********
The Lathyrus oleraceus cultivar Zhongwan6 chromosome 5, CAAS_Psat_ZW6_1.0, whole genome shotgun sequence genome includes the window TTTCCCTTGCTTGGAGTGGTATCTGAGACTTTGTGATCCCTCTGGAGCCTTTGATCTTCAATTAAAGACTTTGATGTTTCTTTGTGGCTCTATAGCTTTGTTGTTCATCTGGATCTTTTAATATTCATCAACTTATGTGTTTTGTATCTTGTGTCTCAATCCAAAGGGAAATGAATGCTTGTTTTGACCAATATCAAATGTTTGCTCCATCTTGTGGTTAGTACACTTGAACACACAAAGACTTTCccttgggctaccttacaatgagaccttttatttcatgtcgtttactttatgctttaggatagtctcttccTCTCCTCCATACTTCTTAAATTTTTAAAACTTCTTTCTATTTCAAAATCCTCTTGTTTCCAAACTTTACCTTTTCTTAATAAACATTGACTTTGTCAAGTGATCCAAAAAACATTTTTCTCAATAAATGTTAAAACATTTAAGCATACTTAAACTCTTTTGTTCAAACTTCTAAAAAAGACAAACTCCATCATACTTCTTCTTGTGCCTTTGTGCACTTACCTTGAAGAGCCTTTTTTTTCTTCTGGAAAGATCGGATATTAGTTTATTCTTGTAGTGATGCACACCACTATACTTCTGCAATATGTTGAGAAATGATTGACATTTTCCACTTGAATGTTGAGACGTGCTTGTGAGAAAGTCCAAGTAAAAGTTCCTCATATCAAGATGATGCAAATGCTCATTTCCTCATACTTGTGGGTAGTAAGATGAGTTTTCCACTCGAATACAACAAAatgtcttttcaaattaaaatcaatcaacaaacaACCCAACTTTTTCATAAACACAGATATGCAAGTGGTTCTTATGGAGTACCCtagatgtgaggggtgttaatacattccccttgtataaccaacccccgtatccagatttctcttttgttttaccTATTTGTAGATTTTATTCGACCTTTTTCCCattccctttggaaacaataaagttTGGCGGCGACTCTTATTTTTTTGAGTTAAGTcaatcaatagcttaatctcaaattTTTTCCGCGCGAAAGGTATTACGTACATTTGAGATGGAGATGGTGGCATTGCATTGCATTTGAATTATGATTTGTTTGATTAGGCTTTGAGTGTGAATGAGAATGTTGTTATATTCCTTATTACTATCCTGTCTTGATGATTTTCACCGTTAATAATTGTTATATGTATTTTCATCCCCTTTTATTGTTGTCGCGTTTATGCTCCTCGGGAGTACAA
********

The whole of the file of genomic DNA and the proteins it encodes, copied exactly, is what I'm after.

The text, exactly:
The Lathyrus oleraceus cultivar Zhongwan6 chromosome 5, CAAS_Psat_ZW6_1.0, whole genome shotgun sequence genome includes the window TTTCCCTTGCTTGGAGTGGTATCTGAGACTTTGTGATCCCTCTGGAGCCTTTGATCTTCAATTAAAGACTTTGATGTTTCTTTGTGGCTCTATAGCTTTGTTGTTCATCTGGATCTTTTAATATTCATCAACTTATGTGTTTTGTATCTTGTGTCTCAATCCAAAGGGAAATGAATGCTTGTTTTGACCAATATCAAATGTTTGCTCCATCTTGTGGTTAGTACACTTGAACACACAAAGACTTTCccttgggctaccttacaatgagaccttttatttcatgtcgtttactttatgctttaggatagtctcttccTCTCCTCCATACTTCTTAAATTTTTAAAACTTCTTTCTATTTCAAAATCCTCTTGTTTCCAAACTTTACCTTTTCTTAATAAACATTGACTTTGTCAAGTGATCCAAAAAACATTTTTCTCAATAAATGTTAAAACATTTAAGCATACTTAAACTCTTTTGTTCAAACTTCTAAAAAAGACAAACTCCATCATACTTCTTCTTGTGCCTTTGTGCACTTACCTTGAAGAGCCTTTTTTTTCTTCTGGAAAGATCGGATATTAGTTTATTCTTGTAGTGATGCACACCACTATACTTCTGCAATATGTTGAGAAATGATTGACATTTTCCACTTGAATGTTGAGACGTGCTTGTGAGAAAGTCCAAGTAAAAGTTCCTCATATCAAGATGATGCAAATGCTCATTTCCTCATACTTGTGGGTAGTAAGATGAGTTTTCCACTCGAATACAACAAAatgtcttttcaaattaaaatcaatcaacaaacaACCCAACTTTTTCATAAACACAGATATGCAAGTGGTTCTTATGGAGTACCCtagatgtgaggggtgttaatacattccccttgtataaccaacccccgtatccagatttctcttttgttttaccTATTTGTAGATTTTATTCGACCTTTTTCCCattccctttggaaacaataaagttTGGCGGCGACTCTTATTTTTTTGAGTTAAGTcaatcaatagcttaatctcaaattTTTTCCGCGCGAAAGGTATTACGTACATTTGAGATGGAGATGGTGGCATTGCATTGCATTTGAATTATGATTTGTTTGATTAGGCTTTGAGTGTGAATGAGAATGTTGTTATATTCCTTATTACTATCCTGTCTTGATGATTTTCACCGTTAATAATTGTTATATGTATTTTCATCCCCTTTTATTGTTGTCGCGTTTATGCTCCTCGGGAGTACAA